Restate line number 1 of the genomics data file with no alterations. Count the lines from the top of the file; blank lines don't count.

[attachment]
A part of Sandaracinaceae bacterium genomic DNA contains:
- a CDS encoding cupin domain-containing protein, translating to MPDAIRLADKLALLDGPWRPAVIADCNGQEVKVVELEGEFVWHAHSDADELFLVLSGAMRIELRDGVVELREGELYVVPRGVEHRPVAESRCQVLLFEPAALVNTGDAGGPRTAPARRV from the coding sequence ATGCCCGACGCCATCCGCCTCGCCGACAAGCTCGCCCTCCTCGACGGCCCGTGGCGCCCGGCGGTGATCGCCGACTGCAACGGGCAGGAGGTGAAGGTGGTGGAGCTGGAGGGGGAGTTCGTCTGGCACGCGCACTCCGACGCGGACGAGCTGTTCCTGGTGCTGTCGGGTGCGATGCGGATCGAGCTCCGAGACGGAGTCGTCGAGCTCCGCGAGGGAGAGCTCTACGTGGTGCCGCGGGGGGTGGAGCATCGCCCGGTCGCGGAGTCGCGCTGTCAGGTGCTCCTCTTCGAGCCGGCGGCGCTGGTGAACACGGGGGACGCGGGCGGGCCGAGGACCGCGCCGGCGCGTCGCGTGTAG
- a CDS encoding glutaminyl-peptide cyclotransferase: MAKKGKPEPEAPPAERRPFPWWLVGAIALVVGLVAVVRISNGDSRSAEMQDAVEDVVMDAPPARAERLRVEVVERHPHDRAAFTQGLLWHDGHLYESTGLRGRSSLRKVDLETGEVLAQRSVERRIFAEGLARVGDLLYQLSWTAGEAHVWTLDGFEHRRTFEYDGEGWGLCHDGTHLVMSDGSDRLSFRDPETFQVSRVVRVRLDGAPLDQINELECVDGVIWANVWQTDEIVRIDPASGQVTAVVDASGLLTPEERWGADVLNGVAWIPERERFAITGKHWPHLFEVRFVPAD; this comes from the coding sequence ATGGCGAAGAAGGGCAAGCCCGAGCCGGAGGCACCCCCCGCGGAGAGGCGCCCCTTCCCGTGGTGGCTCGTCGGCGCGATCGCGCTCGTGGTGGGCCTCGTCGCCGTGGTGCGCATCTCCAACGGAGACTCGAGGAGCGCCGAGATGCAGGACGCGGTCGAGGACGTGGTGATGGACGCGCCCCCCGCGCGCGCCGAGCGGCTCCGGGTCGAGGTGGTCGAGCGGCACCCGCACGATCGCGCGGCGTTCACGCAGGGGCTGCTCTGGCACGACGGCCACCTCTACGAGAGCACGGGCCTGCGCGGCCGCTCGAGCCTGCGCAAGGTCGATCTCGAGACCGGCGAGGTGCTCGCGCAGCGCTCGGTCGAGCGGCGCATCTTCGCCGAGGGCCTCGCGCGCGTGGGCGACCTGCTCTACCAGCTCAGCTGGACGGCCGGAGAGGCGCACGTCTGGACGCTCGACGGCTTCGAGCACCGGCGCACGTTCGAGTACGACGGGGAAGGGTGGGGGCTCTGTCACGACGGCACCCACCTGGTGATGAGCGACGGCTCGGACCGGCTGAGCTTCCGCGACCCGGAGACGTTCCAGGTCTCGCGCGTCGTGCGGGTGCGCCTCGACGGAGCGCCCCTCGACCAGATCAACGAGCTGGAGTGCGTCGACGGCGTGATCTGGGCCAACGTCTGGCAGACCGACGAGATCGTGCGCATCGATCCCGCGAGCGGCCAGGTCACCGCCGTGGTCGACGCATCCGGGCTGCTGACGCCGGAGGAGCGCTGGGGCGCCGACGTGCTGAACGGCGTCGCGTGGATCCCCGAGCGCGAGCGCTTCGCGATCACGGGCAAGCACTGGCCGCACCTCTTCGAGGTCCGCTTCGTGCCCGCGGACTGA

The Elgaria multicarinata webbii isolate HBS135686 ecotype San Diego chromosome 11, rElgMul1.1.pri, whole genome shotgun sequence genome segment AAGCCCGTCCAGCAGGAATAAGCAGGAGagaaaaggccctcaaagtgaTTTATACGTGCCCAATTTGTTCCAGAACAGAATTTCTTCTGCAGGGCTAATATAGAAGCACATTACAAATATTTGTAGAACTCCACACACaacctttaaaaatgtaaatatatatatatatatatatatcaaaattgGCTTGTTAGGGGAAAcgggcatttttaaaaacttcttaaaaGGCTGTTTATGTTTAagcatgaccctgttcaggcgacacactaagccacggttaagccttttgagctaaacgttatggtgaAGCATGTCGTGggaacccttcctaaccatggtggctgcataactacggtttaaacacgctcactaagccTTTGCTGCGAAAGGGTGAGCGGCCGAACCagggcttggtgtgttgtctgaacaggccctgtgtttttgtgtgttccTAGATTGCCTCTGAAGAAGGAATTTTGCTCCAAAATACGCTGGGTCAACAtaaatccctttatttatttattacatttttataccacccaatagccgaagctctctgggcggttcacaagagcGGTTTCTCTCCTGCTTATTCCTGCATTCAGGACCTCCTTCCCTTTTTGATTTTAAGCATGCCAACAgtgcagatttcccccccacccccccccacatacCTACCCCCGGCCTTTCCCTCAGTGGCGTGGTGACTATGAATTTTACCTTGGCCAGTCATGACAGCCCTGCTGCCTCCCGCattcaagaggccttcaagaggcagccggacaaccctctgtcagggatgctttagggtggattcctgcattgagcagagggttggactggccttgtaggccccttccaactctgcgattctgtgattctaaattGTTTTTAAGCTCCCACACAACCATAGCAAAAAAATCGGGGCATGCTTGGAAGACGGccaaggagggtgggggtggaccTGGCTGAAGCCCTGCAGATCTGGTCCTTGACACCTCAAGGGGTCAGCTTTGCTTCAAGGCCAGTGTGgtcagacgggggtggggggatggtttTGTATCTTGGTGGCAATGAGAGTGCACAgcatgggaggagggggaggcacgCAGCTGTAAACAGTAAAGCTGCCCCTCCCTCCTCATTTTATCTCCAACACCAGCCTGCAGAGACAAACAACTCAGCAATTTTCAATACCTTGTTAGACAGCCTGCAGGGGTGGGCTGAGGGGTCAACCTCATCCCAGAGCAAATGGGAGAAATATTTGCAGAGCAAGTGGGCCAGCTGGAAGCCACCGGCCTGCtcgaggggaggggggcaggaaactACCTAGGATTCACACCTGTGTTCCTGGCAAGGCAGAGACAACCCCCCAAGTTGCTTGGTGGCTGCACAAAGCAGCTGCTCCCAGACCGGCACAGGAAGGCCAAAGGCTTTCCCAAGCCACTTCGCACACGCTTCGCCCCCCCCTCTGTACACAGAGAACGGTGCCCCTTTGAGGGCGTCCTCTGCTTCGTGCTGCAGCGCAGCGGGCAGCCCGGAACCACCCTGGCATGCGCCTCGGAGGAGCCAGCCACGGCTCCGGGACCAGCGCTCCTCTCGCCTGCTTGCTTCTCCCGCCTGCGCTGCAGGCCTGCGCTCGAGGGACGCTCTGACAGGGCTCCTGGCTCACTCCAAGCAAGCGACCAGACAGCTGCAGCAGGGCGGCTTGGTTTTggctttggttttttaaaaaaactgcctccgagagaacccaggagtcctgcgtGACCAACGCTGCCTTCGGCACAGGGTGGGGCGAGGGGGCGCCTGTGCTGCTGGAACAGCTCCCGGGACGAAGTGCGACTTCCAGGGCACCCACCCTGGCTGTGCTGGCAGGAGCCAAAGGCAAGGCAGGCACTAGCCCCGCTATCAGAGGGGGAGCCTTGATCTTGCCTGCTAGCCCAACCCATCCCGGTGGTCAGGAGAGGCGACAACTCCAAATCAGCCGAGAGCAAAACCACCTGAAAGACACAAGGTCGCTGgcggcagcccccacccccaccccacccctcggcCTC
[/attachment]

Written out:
A part of Sandaracinaceae bacterium genomic DNA contains: